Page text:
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Inquiry Question

Historical Context





Table of

About This Lesson

This lesson is based on the National Register of Historic Places registration file for "Attu Battlefield and U.S. Army and Navy Airfields on Attu" (with photographs) and other source materials. Attu was written by Fay Metcalf, education consultant. The lesson was edited by the Teaching with Historic Places staff. TwHP is sponsored, in part, by the Cultural Resources Training Initiative and Parks as Classrooms programs of the National Park Service. This lesson is one in a series that brings the important stories of historic places into the classrooms across the country.

Where it fits into the curriculum
Topics: The lesson could be used in U.S. history, social studies, and geography courses in units on World War II. Attu will help students understand the indomitable spirit of soldiers on both sides of World War II fighting for what they believed to be a just cause.
Time period: World War II
Relevant United States History Standards for Grades 5-12
Relevant Curriculum Standards for Social Studies
Find your state's social studies and history standards for grades Pre-K-12

Objectives for students
1) To explain how the Japanese occupation and American recapture of Attu were significant in the history of World War II.
2) To describe the complexity of even a relatively small-scale military campaign.
3) To discuss both the valor of the American soldiers, who fought under weather conditions considered among the worst in the world, and the loyalty of the Japanese troops to their emperor and their cause.
4) To analyze different sources of information relating to a particular historic site.

Materials for students
The materials listed below either can be used directly on the computer or can be printed out, photocopied, and distributed to students. The maps and images appear twice: in a low-resolution version with associated questions and alone in a larger, high-quality version.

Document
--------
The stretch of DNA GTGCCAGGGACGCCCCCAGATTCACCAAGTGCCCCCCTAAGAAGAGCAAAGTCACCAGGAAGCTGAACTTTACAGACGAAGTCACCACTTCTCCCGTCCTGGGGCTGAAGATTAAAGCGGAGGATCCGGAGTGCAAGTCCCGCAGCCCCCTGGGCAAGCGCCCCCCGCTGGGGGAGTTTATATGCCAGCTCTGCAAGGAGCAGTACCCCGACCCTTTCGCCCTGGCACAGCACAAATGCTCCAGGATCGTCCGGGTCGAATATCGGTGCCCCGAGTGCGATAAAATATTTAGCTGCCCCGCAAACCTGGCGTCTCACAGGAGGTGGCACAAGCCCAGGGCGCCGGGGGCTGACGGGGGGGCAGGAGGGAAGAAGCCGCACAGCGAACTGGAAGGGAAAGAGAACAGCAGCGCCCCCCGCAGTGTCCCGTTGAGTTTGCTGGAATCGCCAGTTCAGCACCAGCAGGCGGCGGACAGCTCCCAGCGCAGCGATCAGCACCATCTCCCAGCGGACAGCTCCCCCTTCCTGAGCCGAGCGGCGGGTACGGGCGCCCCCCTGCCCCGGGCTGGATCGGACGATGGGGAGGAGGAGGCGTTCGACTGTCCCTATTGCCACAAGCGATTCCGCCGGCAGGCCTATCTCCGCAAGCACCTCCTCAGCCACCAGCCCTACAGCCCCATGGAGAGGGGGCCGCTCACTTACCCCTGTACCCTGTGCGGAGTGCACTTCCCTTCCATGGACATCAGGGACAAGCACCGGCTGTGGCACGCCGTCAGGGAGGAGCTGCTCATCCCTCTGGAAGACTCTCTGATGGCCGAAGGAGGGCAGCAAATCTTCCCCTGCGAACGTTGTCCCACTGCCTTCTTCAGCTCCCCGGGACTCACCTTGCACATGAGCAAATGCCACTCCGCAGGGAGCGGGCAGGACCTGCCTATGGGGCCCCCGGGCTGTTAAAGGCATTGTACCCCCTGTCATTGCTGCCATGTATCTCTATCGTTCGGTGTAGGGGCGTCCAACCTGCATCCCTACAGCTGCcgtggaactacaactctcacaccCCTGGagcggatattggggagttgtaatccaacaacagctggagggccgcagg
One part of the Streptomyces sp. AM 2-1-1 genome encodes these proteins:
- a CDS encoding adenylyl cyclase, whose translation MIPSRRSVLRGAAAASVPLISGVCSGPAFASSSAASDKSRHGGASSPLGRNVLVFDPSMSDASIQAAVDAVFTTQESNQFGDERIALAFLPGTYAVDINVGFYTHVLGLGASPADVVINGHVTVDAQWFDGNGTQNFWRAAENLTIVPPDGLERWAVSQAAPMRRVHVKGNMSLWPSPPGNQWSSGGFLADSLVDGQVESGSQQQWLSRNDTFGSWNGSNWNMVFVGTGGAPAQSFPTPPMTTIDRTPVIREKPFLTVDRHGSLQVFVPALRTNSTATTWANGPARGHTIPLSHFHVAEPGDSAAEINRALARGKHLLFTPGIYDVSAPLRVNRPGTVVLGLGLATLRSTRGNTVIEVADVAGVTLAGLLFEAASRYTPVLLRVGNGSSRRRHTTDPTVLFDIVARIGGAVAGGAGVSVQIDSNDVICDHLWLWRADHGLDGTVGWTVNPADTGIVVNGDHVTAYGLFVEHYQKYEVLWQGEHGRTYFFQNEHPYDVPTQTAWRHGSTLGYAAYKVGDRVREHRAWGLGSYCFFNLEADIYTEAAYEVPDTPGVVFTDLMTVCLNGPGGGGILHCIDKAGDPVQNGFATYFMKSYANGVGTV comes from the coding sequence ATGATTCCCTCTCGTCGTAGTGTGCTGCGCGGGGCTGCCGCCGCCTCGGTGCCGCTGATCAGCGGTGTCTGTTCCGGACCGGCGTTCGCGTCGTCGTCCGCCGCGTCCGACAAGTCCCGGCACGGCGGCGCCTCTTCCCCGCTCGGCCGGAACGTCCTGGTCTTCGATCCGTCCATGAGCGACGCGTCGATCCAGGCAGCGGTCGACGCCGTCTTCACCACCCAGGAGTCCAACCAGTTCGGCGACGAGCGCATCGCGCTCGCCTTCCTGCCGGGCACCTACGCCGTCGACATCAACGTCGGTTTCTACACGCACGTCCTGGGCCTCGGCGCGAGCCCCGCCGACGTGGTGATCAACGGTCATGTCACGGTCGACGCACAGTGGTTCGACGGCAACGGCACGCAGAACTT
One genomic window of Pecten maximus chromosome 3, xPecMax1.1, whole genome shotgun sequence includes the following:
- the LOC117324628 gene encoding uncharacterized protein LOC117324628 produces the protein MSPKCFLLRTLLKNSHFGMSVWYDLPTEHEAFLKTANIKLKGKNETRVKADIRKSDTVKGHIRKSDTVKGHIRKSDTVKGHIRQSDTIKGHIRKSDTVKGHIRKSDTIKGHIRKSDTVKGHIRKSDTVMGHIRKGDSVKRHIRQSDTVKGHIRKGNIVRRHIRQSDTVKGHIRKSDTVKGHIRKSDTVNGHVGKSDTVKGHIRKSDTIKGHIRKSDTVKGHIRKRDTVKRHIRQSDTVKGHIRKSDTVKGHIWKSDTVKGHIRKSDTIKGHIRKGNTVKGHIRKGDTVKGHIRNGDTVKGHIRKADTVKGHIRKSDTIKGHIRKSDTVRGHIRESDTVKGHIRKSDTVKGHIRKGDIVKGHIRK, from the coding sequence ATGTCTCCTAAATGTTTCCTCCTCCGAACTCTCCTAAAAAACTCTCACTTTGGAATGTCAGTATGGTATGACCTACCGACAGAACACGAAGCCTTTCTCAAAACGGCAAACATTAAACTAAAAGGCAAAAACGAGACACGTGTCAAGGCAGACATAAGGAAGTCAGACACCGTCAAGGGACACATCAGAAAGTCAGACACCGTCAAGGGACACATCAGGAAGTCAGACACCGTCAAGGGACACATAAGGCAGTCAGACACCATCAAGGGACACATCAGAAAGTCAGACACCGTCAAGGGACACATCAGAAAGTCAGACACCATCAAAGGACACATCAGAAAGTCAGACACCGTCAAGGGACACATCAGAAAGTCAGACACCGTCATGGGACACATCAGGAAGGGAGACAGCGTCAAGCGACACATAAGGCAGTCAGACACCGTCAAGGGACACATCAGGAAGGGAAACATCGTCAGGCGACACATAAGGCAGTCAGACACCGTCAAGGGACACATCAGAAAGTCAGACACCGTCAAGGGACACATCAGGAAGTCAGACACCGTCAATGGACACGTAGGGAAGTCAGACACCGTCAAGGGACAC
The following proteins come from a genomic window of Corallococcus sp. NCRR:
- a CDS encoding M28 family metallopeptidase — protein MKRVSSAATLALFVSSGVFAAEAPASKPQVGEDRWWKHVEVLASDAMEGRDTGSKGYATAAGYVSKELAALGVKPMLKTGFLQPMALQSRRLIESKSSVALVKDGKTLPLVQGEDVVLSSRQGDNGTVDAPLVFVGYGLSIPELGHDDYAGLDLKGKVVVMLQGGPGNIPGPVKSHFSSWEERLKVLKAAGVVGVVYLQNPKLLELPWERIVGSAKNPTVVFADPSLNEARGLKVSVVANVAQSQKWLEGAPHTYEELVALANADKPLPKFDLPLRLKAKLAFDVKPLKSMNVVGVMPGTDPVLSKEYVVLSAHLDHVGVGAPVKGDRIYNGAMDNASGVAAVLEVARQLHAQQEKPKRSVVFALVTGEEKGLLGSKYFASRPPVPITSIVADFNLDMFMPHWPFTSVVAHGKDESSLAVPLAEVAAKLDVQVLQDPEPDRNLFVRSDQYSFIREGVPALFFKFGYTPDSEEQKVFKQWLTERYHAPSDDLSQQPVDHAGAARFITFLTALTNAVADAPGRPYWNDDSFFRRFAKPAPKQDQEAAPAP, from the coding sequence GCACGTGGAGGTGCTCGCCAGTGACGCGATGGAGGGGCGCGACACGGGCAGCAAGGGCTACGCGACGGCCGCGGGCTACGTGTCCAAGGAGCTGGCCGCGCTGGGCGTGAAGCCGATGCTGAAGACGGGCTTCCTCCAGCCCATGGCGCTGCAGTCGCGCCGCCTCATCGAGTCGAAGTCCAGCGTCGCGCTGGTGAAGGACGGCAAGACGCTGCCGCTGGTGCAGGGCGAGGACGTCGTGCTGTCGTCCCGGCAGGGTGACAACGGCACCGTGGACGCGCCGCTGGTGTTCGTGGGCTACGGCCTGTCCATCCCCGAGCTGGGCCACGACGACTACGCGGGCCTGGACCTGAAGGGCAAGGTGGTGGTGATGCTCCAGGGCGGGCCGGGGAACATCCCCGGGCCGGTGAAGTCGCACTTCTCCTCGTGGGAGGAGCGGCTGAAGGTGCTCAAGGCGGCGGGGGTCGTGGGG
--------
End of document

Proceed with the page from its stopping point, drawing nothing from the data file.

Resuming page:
1) one map of Bering Sea and the Aleutian Islands;
2) one reading about the Battle of Attu;
3) one drawing of the battle;
4) six photos of the battle and its aftermath.

Visiting the site
Attu is in a very remote and inaccessible location and military clearance is required to visit it. More information is available from the Alaska Maritime National Wildlife Refuge, Aleutian Islands Unit, PO Box 5251, Adak, Alaska, 99546 or Alaska Maritime National Wildlife Refuge, 95 Sterling Hwy #1, Homer, AK 99603.

Aleutian World War II National Historic Area is located on Amaknak Island in the Aleutian Island Chain, 800 miles west of Anchorage, the nearest large urban center. It can be reached by air through commercial and charter flights from Anchorage, or by the Alaska Marine Highway (Ferry System). The park is open year around. The best time to visit is May through October. For more information, write to Ounalashka Corporation, P.O. Box 149, Unalaska, AK 99685, or visit the park's Web page.



Comments or Questions

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